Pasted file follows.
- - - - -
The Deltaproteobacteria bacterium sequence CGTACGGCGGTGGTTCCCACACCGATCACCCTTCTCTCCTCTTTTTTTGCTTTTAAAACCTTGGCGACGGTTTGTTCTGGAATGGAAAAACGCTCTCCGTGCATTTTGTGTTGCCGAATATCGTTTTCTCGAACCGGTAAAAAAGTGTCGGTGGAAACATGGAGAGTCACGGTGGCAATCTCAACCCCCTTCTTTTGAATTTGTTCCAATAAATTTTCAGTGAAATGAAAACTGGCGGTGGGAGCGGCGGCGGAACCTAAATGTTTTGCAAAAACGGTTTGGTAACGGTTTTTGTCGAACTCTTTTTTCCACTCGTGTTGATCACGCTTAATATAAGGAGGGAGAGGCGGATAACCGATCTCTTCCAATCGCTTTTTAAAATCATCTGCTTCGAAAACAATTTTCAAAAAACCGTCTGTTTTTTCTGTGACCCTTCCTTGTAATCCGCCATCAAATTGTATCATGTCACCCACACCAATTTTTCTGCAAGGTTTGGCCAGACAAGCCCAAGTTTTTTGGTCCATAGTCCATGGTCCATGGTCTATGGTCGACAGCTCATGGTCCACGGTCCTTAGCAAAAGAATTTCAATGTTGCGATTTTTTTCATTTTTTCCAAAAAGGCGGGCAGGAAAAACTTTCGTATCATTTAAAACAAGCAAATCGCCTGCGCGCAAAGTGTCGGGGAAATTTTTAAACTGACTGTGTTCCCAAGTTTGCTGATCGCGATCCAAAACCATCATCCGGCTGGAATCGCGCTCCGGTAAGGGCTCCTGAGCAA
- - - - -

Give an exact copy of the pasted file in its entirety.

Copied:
The Deltaproteobacteria bacterium sequence CGTACGGCGGTGGTTCCCACACCGATCACCCTTCTCTCCTCTTTTTTTGCTTTTAAAACCTTGGCGACGGTTTGTTCTGGAATGGAAAAACGCTCTCCGTGCATTTTGTGTTGCCGAATATCGTTTTCTCGAACCGGTAAAAAAGTGTCGGTGGAAACATGGAGAGTCACGGTGGCAATCTCAACCCCCTTCTTTTGAATTTGTTCCAATAAATTTTCAGTGAAATGAAAACTGGCGGTGGGAGCGGCGGCGGAACCTAAATGTTTTGCAAAAACGGTTTGGTAACGGTTTTTGTCGAACTCTTTTTTCCACTCGTGTTGATCACGCTTAATATAAGGAGGGAGAGGCGGATAACCGATCTCTTCCAATCGCTTTTTAAAATCATCTGCTTCGAAAACAATTTTCAAAAAACCGTCTGTTTTTTCTGTGACCCTTCCTTGTAATCCGCCATCAAATTGTATCATGTCACCCACACCAATTTTTCTGCAAGGTTTGGCCAGACAAGCCCAAGTTTTTTGGTCCATAGTCCATGGTCCATGGTCTATGGTCGACAGCTCATGGTCCACGGTCCTTAGCAAAAGAATTTCAATGTTGCGATTTTTTTCATTTTTTCCAAAAAGGCGGGCAGGAAAAACTTTCGTATCATTTAAAACAAGCAAATCGCCTGCGCGCAAAGTGTCGGGGAAATTTTTAAACTGACTGTGTTCCCAAGTTTGCTGATCGCGATCCAAAACCATCATCCGGCTGGAATCGCGCTCCGGTAAGGGCTCCTGAGCAA